The digital narrative can parallel the Life Place Essay in several respects; however, the most obvious seems to be a physical representation of their writing which students can leave WRIT 101 with. It also may serve as a good discussion base to address the current place of composition in our digital world. No doubt we have had consistent student complaints during various units and assignments that beg the question of the “point of writing about my hometown” in college…However, the digital representation of a Life Place Essay speaks directly to market of digital narratives in the 21st century most often seen in broadcast journalism. Perhaps by showing students an example of NPR’s “This American Life” or any in-depth, on the ground coverage by MSNBC, our students will begin to see the value of a different sphere of composition and that indeed their voices matter, whether it’s in print, verbally recorded or through pictures.

 Of course, this will take extra time and energy on our end, but let’s not forget that as we challenge our students to stretch their limits of writing, where they can go and what they can do with it, we stretch ourselves in what we’re able to offer our students.

As composition instructors, we’ve all likely found that common assessment strategies should be adapted to best fit our teaching style, our curriculum focus, and our students’ needs. Here are some resources on multimodal assessment that might help you develop your evaluation strategies:

  • Assessing New Literacies: Perspectives from the Classroom, edited by Anne Burke and Roberta F. Hammett
  • Responding and Assessing” by Sonya C. Borton and Brian Huot, published in Multimodal Composition: Resources for Teachers (ed. Cynthia L. Selfe)
  • Sample digital narrative evaluation form, intended for grading the multimodal project; consider using a traditional comment-based form for the written portion of the assignment. [.doc version] [PDF]

Technology Survey:

Before beginning the unit on digital narratives, you may want to conduct a brief technology survey with your students. This will allow you to know their prior experiences with computers, whether they have access to computers at home, and if so, what kind, what operating system, and what software will work on them. Here is a link to a sample technology survey for Writ 101.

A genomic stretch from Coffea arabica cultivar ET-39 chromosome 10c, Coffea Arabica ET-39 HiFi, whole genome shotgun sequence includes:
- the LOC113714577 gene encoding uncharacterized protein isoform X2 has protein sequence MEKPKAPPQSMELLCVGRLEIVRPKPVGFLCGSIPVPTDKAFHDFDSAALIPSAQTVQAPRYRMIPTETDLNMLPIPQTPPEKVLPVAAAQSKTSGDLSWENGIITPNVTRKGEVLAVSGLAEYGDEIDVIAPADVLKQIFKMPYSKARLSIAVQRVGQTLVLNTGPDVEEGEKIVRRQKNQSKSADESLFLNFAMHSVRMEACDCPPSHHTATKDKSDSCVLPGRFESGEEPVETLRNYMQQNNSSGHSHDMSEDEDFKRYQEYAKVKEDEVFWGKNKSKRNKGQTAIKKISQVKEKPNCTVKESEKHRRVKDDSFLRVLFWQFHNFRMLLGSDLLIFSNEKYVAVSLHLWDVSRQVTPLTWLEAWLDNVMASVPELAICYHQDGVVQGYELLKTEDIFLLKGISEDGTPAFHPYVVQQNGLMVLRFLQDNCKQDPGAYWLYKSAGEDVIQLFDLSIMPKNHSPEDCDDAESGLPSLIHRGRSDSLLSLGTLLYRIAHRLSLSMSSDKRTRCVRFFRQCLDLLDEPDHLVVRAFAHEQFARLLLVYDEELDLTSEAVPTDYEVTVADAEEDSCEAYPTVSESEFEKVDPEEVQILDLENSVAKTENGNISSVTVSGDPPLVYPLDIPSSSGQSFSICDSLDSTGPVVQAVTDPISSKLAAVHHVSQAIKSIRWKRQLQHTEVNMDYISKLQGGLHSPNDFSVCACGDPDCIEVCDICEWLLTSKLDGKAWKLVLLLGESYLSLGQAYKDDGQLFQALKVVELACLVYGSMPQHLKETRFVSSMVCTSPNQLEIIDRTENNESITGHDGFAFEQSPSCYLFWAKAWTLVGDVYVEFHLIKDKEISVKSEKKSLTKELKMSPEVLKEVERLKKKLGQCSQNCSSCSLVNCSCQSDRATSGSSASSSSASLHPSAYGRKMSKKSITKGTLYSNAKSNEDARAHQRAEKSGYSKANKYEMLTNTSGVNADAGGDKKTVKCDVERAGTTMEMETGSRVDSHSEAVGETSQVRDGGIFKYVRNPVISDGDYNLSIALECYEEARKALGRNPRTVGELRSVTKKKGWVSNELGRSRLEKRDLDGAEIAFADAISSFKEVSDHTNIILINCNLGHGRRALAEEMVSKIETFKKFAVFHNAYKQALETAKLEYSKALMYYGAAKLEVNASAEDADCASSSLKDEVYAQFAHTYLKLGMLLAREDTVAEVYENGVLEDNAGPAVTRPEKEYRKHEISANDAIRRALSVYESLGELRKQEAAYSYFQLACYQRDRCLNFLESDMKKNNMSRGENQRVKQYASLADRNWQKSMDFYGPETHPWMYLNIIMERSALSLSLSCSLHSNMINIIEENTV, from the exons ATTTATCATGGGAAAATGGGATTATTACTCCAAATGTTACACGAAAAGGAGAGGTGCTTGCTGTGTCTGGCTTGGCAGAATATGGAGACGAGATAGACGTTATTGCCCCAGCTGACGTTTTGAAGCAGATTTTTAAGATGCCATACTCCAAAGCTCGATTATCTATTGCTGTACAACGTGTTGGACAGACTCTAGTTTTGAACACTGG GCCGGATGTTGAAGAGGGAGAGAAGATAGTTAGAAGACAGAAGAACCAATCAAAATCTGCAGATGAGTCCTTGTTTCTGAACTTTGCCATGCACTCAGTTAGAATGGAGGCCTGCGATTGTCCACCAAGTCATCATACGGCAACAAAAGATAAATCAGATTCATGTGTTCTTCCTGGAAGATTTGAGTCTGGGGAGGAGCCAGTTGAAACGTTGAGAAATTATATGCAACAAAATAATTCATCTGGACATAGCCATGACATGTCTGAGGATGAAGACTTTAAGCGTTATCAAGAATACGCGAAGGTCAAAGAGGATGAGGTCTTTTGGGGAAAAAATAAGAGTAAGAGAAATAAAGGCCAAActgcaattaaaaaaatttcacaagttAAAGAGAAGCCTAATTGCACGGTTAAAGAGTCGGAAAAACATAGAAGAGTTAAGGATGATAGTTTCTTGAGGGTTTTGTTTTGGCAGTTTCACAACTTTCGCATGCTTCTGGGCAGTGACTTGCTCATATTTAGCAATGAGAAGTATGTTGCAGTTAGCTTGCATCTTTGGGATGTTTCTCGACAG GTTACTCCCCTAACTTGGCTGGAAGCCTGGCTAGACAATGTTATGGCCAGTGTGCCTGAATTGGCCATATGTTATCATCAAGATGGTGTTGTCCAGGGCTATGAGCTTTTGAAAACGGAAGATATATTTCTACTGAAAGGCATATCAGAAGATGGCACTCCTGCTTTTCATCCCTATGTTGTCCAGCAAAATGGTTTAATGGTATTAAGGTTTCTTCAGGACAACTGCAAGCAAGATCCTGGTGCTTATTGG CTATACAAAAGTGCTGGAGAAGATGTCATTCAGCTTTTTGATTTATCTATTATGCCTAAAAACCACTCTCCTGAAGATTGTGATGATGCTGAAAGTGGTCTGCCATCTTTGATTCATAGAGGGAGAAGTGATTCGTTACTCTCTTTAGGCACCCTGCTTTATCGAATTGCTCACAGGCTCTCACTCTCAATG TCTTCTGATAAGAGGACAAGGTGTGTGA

The university has all the equipment your students will need to compose their digital narratives. They can check out microphones or USB voice recorders from IT Central, Social Science 120. They have 15 voice recorders and 10 microphones. The equipment can be checked out for one night or over a weekend. Here’s a map with Social Sciences highlighted in yellow; note that it’s very close to the LA building!

{image from here}


If you’d like to have an IT Specialist come in to give a demonstration on using the recorders and microphones, contact Adam Carroll at adam.carroll@umontana.edu.

Here’s the general contact information for IT Central:

phone: 243-HELP (4357)

email: ITCentral@umontana.edu

hours: Monday – Friday: 8:00am- 5:00pm



  • Audacity, the audio editing software, is available for free here. Your students can record their narratives using the USB recorders or microphones, then upload these mp3 files to Audacity for editing. Audacity will work on both Windows & Mac computers. Here’s the help page for Audacity, and here are some extensive tutorials.
  • Windows Movie Maker (WMM), which your students can use to add photos to their mp3 narration, is available for free here. WMM will only work on Windows computers. Here’s the help forum for WMM.
  • iMovie is the alternative to Windows Movie Maker for those that don’t have Windows computers. It should be installed on your students’ Macs. Be sure to double check that your students have iMovie installed.

If you’d like someone to come in and demonstrate how to use Audacity, WMM, or iMovie, just contact one of us–we’d love to help you out.


Campus computer labs:

The Technology Training Center, located in the Education building, room 112, has 26 computers with the necessary multimedia software installed. It’s an excellent room for demonstrating how to use the software, and students who don’t have access to the software at home can also use it to complete their projects. They should simply check the room schedule, here, to ensure that the room is open.

Here is a list of software capabilities of the TTC; contact Jonathan Crummett (Jonathan.Crummett@mso.umt.edu), Program Coordinator, if you have any more questions about the lab.

Contact Matt House, Administrative Associate to the Dean of Education, to schedule time in the TTC: 406/243-4911 (office); Matt.House@umontana.edu.

The Windows & Mac computers at the library also have Windows Movie Maker & iMovie (but not Audacity) installed. Students who do not have access to computers at home can use these to finalize their projects; they’ll just need a USB to save their work on.